Elle Davis made a spontaneous choice to study Agricultural Science, and it turned out to be “the best decision” she ever made.
“I had no idea this was what I wanted to do. Most of my immediate and extended family are medical professionals, and I think I grew up thinking that was what I was going to do too, as I was interested in medicine.
“I got to the end of college and I was doing well in maths and economics, so I thought I’d study Business.”
After a trip overseas at the end of year 12 helped her gain a different perspective, Elle had a change of heart.
I knew then that I wanted something different, something more. I went into a bit of a panic, wondering what it was I wanted to do.
“But I knew I liked science, environmental studies, and issues around sustainability. I put all of those together and thought, what can I do?””
The answer was a Bachelor of Agricultural Science at the University of Tasmania.
“I actually knew nothing about it. I didn’t have any background in the area. It was a very spontaneous moment for me, and I’m not a very spontaneous person!
“First year was confronting because I was studying with people who had so much background knowledge from living on and working on farms, and I was a city girl who had hardly set foot on a farm.
But I spoke to family friends who work in agriculture, and they said to me ‘we need people who are not originally from an agricultural background; we need those people to come into the sector. We need an outside perspective.’ That was a massive confidence booster for me. I got more and more involved, and now I am so passionate about it. I’m really happy I took that punt.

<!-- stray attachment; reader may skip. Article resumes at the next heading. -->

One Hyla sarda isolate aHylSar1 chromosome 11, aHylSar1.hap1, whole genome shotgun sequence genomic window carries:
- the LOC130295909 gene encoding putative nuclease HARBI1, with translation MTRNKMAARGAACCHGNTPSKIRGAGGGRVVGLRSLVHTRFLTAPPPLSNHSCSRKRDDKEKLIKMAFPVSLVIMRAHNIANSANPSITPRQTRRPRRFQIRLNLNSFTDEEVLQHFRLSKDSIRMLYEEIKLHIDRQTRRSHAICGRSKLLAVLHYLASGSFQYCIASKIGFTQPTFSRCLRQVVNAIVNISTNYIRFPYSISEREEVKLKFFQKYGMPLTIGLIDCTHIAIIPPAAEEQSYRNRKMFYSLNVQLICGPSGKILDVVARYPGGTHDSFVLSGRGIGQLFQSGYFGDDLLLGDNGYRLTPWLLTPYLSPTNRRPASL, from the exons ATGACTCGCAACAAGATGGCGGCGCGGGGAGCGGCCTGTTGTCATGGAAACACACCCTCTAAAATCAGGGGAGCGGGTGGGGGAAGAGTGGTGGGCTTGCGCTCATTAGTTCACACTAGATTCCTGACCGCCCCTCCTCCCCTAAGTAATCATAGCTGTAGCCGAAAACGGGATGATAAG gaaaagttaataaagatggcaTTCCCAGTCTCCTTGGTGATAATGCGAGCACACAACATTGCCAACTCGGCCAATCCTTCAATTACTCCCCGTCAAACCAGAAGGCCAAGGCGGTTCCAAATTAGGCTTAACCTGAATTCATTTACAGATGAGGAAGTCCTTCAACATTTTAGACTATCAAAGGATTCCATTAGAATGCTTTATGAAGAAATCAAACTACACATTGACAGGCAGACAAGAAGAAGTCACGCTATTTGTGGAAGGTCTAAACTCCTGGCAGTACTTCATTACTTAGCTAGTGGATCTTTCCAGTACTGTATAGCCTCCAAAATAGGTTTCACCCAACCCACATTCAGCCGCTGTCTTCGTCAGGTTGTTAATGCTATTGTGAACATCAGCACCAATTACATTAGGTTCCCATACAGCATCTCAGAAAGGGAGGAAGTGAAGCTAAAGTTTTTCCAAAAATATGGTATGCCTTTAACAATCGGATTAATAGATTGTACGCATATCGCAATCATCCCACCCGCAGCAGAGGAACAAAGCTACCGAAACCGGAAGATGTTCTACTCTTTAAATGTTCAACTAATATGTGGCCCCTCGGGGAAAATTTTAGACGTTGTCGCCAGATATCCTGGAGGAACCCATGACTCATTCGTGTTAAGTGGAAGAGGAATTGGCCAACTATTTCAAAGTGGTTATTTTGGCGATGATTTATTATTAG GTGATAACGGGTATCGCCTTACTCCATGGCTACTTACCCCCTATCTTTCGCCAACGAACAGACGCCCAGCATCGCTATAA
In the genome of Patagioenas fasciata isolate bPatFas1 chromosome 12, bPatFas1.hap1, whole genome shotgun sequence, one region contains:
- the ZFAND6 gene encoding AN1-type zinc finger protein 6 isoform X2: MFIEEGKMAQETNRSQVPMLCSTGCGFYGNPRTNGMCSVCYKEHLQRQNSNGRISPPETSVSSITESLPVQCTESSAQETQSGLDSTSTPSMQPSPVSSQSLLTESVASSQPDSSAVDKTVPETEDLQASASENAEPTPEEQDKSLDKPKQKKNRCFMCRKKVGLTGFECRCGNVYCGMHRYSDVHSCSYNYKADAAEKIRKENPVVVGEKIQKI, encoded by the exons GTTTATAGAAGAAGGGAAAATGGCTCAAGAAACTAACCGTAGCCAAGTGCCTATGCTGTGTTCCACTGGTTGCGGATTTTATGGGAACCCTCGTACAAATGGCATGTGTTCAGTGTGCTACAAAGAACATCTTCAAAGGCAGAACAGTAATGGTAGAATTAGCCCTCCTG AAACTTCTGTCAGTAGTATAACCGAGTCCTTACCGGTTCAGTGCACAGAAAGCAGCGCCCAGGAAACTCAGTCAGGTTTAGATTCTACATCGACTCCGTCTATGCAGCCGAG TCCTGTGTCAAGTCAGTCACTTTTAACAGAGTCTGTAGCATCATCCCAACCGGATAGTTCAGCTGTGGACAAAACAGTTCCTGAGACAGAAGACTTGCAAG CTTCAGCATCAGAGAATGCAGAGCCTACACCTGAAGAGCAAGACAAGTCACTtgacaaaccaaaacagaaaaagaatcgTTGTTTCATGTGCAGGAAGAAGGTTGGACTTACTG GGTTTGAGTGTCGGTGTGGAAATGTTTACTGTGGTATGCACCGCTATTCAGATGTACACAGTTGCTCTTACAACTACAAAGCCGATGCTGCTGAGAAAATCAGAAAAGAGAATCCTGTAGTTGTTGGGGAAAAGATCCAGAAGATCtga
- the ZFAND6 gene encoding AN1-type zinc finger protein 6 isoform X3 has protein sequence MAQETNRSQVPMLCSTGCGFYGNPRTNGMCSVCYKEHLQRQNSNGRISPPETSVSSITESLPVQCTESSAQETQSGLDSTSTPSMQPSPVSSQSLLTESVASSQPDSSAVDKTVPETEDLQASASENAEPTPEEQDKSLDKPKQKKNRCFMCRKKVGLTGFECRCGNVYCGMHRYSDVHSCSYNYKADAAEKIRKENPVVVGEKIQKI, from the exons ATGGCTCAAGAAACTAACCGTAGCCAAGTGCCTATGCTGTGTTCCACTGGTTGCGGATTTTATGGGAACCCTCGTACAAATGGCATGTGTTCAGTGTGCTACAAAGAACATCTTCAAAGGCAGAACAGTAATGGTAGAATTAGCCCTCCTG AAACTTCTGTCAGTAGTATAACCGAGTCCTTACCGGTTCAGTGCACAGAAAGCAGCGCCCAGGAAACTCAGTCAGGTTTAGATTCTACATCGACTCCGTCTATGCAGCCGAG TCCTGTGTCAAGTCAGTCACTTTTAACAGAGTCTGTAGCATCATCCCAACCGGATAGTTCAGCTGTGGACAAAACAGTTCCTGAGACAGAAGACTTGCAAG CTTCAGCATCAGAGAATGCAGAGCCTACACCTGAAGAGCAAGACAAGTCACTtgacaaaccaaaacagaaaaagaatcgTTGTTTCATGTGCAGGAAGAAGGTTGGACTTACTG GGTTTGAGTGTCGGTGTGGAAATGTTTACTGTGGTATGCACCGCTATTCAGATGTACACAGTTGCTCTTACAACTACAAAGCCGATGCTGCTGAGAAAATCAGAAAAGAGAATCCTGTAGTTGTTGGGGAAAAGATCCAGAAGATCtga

“It makes me passionate now to try and encourage people who don’t have an ag background to get involved. It’s a really important sector, not just in Tasmania, but globally.”
The Honours component of the course gave Elle a chance to investigate a topic in depth, and she was keen to look at viticulture.
“All the older students said ‘find a good supervisor, find a good topic, and you’ll be laughing.’ I was lucky in finding great supervisors, Dr Jo Jones, Dr Nigel Swarts and Dr Al Gracie. They were just brilliant. They were so supportive, and got me through those ‘I can’t do this’ moments that all uni students have.
“I had always been interested in viticulture and it is Jo’s particular expertise. I was very inspired by her teaching during undergrad, and I was always interested in working with her, so it all matched up.
Everyone in my year found a project that really fitted and worked for them. All of the lecturers are so willing to help you out and so friendly.
After graduating, Elle worked at the Uni’s Tasmanian Institute of Agriculture in a promotional role, where her duties included assisting with the organisation of the University’s presence at Agfest, and student recruitment activities.
“I loved the student recruitment work because I am really passionate about getting young people involved in agriculture.”
Before entering into full time work, Elle decided to go travelling. She saved up and went away for four months to Europe and South East Asia.
“I came back, looked for a job, and landed quite happily at the TFGA in Launceston.
“My role is Policy Officer. Very generally I like to say I help farmers do what they do best. The TFGA is the advocacy body for Tasmanian farmers and graziers. My position helps facilitate that advocacy program. We have various councils that we meet with throughout the year, we discuss any issues that need to be addressed, and I help facilitate that.
My job changes day to day. I’m not just at the desk all the time. I’ve been to a few field days, I have meetings off site, and I get to meet such a broad range of people within the agricultural sector, not just in Tasmania but interstate as well.
Elle said she “can’t recommend the Bachelor of Ag Sci enough.”
I was a bit shy as a child and Uni really brought me out of my shell. My choosing to study Ag Sci was a massive shock to everyone. But as I say to everyone, it was the best decision I ever made. I’m a very happy person.